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Figuring out how to price your software is often considered the root canal of business. Both procedures are painful and can lead to downstream complications. However, both the pain and the complications of either procedure can be greatly mitigated
We won’t lie and tell you software pricing is easy and painless. It isn’t. Pricing your software takes work, but many companies make it harder than it has to be.
Software pricing tends to be painful because it requires change, explicit decisions, and often exposes an organization’s weaknesses.
But easy or hard, software pricing has to be done if you want to get paid. Do pricing well and you will be paid well, too.
What Role Does Price Play?
Price plays many roles. On the face of it, price allows a prospect, who is in the information-gathering phase their buying process, to decide if your offering will fit within budget and if it should be considered. In the later stages of your sales process, price is just one of the many elements a prospect uses to select a vendor.
How you decide to package your products and/or services for different kinds of customers is called your Offering Model. The amount you charge captures everything a particular offer (i.e. Basic, Professional, or Enterprise) represents, including your product’s impact on revenue, associated risks and costs.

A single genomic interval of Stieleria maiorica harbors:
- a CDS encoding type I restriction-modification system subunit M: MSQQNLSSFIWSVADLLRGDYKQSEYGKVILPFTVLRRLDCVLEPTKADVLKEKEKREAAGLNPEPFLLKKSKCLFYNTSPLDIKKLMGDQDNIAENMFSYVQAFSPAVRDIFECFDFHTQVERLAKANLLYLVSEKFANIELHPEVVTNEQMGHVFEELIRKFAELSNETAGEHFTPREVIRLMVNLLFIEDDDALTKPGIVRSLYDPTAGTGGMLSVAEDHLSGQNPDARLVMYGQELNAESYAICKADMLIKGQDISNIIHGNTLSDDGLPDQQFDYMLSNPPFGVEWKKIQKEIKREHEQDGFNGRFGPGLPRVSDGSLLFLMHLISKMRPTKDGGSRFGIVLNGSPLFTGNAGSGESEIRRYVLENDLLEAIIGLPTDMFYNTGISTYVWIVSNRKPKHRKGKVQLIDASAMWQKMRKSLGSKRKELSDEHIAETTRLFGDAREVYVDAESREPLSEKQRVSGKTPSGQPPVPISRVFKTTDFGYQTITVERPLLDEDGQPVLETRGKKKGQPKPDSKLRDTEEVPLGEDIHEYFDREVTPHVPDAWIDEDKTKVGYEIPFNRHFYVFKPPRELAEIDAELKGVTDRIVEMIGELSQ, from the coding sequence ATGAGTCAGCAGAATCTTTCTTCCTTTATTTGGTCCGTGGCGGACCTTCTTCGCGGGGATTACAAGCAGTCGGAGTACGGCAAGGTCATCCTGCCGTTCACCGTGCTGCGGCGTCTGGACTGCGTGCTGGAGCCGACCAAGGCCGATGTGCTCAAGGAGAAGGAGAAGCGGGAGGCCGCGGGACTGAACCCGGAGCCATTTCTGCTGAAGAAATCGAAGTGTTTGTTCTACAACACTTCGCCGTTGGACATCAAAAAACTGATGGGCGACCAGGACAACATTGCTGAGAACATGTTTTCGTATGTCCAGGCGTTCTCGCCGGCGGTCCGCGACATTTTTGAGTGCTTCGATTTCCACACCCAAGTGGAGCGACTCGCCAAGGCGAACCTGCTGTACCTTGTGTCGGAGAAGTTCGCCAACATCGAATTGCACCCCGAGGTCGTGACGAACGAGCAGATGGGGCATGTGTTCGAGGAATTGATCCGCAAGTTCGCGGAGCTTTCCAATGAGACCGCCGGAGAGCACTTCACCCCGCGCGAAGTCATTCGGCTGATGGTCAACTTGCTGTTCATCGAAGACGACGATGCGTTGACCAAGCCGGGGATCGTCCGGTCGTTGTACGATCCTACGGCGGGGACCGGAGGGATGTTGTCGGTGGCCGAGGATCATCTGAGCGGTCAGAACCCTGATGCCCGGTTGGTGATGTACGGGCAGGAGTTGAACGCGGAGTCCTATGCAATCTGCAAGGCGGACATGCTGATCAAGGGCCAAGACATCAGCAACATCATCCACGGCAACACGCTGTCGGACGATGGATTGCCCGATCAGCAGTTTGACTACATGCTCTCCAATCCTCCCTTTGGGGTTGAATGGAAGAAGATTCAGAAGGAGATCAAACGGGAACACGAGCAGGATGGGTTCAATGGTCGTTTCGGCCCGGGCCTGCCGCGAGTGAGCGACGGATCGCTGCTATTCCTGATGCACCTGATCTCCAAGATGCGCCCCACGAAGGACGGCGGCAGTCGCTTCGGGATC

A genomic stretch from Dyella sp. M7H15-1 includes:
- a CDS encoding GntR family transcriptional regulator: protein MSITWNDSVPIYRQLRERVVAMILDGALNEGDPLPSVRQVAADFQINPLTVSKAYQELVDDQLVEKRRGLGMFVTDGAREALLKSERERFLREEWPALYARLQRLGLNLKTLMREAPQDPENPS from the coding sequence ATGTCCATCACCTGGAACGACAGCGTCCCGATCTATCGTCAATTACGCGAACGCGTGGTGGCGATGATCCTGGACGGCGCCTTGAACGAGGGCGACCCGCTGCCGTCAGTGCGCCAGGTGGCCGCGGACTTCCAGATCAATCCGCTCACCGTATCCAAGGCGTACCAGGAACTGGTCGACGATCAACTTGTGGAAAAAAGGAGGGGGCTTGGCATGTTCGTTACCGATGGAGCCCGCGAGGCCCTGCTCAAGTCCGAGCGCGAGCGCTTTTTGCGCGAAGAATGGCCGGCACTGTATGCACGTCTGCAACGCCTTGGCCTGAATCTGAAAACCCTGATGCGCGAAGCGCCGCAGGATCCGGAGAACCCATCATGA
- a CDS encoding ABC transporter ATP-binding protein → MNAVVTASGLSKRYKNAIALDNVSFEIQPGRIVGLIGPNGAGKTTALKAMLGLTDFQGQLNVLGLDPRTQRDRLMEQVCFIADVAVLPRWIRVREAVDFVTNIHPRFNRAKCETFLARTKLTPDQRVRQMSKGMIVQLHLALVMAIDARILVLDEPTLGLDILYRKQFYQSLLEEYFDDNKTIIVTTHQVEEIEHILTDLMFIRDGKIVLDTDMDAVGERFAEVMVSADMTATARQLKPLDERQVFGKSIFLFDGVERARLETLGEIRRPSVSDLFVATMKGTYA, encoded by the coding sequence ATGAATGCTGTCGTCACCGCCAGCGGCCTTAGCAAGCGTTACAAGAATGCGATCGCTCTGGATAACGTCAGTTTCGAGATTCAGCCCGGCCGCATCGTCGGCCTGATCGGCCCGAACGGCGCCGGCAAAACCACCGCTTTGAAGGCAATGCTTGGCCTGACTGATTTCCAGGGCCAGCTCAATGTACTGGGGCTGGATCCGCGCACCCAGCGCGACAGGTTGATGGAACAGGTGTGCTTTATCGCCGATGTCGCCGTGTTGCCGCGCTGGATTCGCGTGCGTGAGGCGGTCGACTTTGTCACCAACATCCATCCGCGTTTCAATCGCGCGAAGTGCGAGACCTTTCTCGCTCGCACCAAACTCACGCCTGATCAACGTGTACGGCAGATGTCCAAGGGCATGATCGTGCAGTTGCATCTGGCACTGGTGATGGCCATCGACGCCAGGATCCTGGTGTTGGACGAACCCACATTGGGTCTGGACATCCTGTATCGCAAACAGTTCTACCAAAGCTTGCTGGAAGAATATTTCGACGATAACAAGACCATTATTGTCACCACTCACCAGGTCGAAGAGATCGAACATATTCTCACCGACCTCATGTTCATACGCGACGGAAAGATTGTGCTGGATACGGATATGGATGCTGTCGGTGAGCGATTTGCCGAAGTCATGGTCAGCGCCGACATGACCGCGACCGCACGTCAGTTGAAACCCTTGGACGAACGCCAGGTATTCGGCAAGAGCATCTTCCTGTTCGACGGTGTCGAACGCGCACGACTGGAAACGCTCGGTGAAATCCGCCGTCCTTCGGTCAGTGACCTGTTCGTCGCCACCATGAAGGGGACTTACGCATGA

Therein lays the challenge. If you want people to consider the amount you want them to pay for your offer, then you must make sure they understand what they are getting for their money. That’s why it is important to highlight differences that are significant to the customer including: product features, service delivery, quality, reliability, future capabilities on the product roadmap and more.
Many customers also take into account intangibles such as your company’s reputation, business practices, people involved pre- and post-sale, references, and your website experience.
Price Sends a Powerful Message
Since the amount you charge for a particular offer, i.e. the price, captures “everything”, it also sends a message. If a prospect thinks the price is too high for the value you deliver, your price and company may be perceived as unreasonable. Similarly, if your prices are too low, people may wonder what’s wrong with your product or whether your company will survive.
When your offers and the amount you charge fit together, and your prospect understands the value delivered, you will probably hear feedback on the sales front that includes “reasonably priced”, “good value for the money”, or even “it’s a little on the high side”.
Getting the price you want is more likely when you support it with information about the value of your offers and the critical differences between your offers and the competition’s.
“How to Price Software” the Definitive ebook
This post used to be part 1 of a 5 part series. In order to make the reading experience easier, we wrapped the entire series into one convenient ebook, available here.
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